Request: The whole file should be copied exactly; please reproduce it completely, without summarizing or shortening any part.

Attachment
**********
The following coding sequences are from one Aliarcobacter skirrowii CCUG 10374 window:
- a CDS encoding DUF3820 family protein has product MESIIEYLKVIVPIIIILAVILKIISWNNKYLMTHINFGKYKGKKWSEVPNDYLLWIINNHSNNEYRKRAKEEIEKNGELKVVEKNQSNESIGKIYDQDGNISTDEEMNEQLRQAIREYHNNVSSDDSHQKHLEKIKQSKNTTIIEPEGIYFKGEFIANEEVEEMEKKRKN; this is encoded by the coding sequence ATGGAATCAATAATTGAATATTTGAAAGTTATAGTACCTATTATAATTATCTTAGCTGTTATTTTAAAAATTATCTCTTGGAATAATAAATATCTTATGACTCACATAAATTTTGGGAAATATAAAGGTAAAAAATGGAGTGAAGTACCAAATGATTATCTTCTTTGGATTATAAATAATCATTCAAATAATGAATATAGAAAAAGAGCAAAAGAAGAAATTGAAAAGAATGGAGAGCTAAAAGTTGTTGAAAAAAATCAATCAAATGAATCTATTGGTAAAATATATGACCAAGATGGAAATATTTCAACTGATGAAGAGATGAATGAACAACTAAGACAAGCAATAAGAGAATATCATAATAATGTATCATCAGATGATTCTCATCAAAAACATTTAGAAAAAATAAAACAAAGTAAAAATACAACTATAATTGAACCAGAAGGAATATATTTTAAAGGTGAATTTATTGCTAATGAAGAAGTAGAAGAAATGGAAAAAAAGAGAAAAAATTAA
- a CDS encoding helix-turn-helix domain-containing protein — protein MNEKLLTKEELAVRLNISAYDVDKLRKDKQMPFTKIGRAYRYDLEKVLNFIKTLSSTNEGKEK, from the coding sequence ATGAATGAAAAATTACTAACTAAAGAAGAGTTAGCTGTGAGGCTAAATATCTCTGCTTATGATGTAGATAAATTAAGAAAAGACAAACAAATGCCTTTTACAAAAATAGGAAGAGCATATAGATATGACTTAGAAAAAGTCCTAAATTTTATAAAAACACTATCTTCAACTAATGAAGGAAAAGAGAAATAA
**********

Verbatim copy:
The following coding sequences are from one Aliarcobacter skirrowii CCUG 10374 window:
- a CDS encoding DUF3820 family protein has product MESIIEYLKVIVPIIIILAVILKIISWNNKYLMTHINFGKYKGKKWSEVPNDYLLWIINNHSNNEYRKRAKEEIEKNGELKVVEKNQSNESIGKIYDQDGNISTDEEMNEQLRQAIREYHNNVSSDDSHQKHLEKIKQSKNTTIIEPEGIYFKGEFIANEEVEEMEKKRKN; this is encoded by the coding sequence ATGGAATCAATAATTGAATATTTGAAAGTTATAGTACCTATTATAATTATCTTAGCTGTTATTTTAAAAATTATCTCTTGGAATAATAAATATCTTATGACTCACATAAATTTTGGGAAATATAAAGGTAAAAAATGGAGTGAAGTACCAAATGATTATCTTCTTTGGATTATAAATAATCATTCAAATAATGAATATAGAAAAAGAGCAAAAGAAGAAATTGAAAAGAATGGAGAGCTAAAAGTTGTTGAAAAAAATCAATCAAATGAATCTATTGGTAAAATATATGACCAAGATGGAAATATTTCAACTGATGAAGAGATGAATGAACAACTAAGACAAGCAATAAGAGAATATCATAATAATGTATCATCAGATGATTCTCATCAAAAACATTTAGAAAAAATAAAACAAAGTAAAAATACAACTATAATTGAACCAGAAGGAATATATTTTAAAGGTGAATTTATTGCTAATGAAGAAGTAGAAGAAATGGAAAAAAAGAGAAAAAATTAA
- a CDS encoding helix-turn-helix domain-containing protein — protein MNEKLLTKEELAVRLNISAYDVDKLRKDKQMPFTKIGRAYRYDLEKVLNFIKTLSSTNEGKEK, from the coding sequence ATGAATGAAAAATTACTAACTAAAGAAGAGTTAGCTGTGAGGCTAAATATCTCTGCTTATGATGTAGATAAATTAAGAAAAGACAAACAAATGCCTTTTACAAAAATAGGAAGAGCATATAGATATGACTTAGAAAAAGTCCTAAATTTTATAAAAACACTATCTTCAACTAATGAAGGAAAAGAGAAATAA